Everything worked fine the second time, by the way.  Not sure why the bobbin thread decided to stay in the bobbin the first go around, just wasn't in the mood I guess, it worked fine just a few seconds before that.    :D

The Business Of Upholstery / Re: What era was it?
« on: June 25, 2013, 08:10:55 AM »
Doyle, these are actually my personal chairs that have been sitting in the shed for a number of years.  Finally decided to get to them this summer.  I actually started tearing them apart last night and also found out that these are not the original coverings.  There were recovered once before although a very long time ago.  The only way I could tell is that there was an additional row of tack holes.

As far as the frames go I'm regluing the joints and fixing the corner braces, replacing veneer, etc.

As far as the finish goes I think they are going to get painted.  Yep, not my first choice but before I picked them up at auction they were stored in a very damp environment and there is a lot of staining and old repairs that won't look so good unless it is finished with a really dark color which then loses the beautiful wood.  They are not valuable antiques just still very functional furniture that's quite old so making it useful is the main goal, not preserving history.  Hopefully they'll last another 100 years and then someone can truly restore them.


The Business Of Upholstery / Re: What era was it?
« on: June 24, 2013, 11:51:29 AM »
They would be considered gothic revival style that stems from the Victorian era (1847-1900).  More than likely they are 1890 - 1910 period.  These parlor sets were made up into the 1900's and can be found in the Sears catalogs (and other retailers of the time). 

It is exciting to find original furniture where the insides haven't been touch for over 100 years.  I have a pair of side chairs from the same period (Eastlake style 1870-1900) that has the original fabric that I'm going to redo for myself this summer.   The worst part is tearing off the old materials and 100 years of dust and pollution floating around, that's why I like summertime to do these types of teardowns. n  :)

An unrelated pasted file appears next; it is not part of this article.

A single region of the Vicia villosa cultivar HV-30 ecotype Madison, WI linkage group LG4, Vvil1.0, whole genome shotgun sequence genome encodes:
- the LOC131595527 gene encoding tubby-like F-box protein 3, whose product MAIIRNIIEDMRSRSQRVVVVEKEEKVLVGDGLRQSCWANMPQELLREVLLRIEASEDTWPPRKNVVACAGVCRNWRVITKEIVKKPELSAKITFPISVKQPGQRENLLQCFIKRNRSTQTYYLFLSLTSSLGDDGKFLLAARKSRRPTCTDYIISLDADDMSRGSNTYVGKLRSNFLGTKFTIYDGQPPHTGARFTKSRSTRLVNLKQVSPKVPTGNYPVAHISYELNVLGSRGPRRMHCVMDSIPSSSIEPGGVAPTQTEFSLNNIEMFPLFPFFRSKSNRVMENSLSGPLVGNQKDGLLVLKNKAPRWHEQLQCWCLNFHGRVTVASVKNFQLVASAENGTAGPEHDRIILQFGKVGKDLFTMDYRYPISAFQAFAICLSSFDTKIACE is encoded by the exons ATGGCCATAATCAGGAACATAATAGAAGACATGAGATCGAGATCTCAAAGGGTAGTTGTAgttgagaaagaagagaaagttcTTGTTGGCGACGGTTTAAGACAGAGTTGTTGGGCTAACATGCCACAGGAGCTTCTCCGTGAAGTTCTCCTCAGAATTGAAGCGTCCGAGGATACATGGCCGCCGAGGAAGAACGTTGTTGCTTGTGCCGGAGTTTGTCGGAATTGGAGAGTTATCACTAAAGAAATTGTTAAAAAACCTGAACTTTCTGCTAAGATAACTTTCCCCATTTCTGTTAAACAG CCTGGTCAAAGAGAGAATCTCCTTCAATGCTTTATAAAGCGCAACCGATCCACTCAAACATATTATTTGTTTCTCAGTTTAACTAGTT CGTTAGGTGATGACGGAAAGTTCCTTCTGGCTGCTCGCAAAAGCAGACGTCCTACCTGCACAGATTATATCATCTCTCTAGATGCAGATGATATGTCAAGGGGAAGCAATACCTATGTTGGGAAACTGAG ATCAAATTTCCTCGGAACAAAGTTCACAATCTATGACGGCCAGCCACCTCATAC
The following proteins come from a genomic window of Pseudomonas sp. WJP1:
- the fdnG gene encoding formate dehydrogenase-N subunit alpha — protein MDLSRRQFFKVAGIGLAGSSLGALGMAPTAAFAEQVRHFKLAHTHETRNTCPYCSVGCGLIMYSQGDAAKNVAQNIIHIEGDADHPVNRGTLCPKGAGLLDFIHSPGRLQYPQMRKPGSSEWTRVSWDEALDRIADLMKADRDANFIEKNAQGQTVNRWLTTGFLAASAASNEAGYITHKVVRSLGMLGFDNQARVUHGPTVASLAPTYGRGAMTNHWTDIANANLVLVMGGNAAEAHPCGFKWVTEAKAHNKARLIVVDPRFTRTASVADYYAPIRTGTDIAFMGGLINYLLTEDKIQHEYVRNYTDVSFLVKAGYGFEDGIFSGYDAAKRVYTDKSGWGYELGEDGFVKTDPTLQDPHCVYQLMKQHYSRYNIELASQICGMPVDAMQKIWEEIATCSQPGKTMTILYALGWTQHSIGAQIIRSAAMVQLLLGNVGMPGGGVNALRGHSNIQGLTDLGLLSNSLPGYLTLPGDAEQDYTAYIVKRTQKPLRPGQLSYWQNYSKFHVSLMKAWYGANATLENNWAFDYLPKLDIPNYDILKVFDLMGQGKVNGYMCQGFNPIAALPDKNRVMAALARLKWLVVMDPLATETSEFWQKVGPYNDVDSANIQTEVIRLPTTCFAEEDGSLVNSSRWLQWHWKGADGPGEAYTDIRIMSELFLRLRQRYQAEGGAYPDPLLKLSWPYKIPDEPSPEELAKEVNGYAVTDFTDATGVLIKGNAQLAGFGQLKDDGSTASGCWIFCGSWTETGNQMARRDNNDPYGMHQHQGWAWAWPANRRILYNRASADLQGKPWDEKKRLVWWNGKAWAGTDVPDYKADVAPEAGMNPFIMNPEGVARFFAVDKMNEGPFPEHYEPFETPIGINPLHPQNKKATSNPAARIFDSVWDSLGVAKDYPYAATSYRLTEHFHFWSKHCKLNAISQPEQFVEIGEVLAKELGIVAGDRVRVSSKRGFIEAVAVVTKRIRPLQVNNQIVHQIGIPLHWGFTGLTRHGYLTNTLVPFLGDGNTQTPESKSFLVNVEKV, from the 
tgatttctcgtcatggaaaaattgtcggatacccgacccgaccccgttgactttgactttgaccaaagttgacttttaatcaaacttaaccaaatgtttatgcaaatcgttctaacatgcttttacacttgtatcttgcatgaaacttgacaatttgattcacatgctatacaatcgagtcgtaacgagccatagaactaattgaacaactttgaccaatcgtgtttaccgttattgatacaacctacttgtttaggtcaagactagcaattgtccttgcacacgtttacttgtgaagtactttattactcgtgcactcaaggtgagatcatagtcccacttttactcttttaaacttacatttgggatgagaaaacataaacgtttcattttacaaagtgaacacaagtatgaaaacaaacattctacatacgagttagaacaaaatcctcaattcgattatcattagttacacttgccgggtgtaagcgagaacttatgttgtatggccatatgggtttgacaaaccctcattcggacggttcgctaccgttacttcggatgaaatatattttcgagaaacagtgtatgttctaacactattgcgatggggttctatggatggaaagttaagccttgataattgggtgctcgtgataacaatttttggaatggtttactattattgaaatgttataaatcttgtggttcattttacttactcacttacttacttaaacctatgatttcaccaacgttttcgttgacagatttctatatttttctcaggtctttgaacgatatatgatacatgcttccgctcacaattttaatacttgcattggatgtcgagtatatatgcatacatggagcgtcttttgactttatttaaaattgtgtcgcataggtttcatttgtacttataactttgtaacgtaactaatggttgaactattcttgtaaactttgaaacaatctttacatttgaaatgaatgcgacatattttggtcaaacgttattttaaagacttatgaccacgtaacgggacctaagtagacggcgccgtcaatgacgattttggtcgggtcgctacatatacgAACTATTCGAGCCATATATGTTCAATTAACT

The Business Of Upholstery / Re: Shoe Shops - not many available
« on: June 19, 2013, 08:47:05 AM »
A few months ago I went to customers house to give a quote on some furniture pieces and we got to talking about shoes.  I was wearing a pair of Cole Haan loafers that are my favorite shoes but were in need of help or just thrown out, but since they are so comfortable and broken in just right I couldn't bear the thought.  I've had them for 10 years, wore them almost every day and tried to find another pair but couldn't.  Anyway, the customer mentioned to me that Cole Haan offers a restoration service, you go to their website and they will send you a package to ship the shoes into their service center in Houston, TX.  They have several different service levels, I went for the full restoration at $85.00, postage paid to and fro.  Considering these shoes typically run $150-200 a pair it was cheaper than buying new.  It takes about a month but when I got them back I was extremely pleased with how they looked like new but they still have that comfortable broken in feel.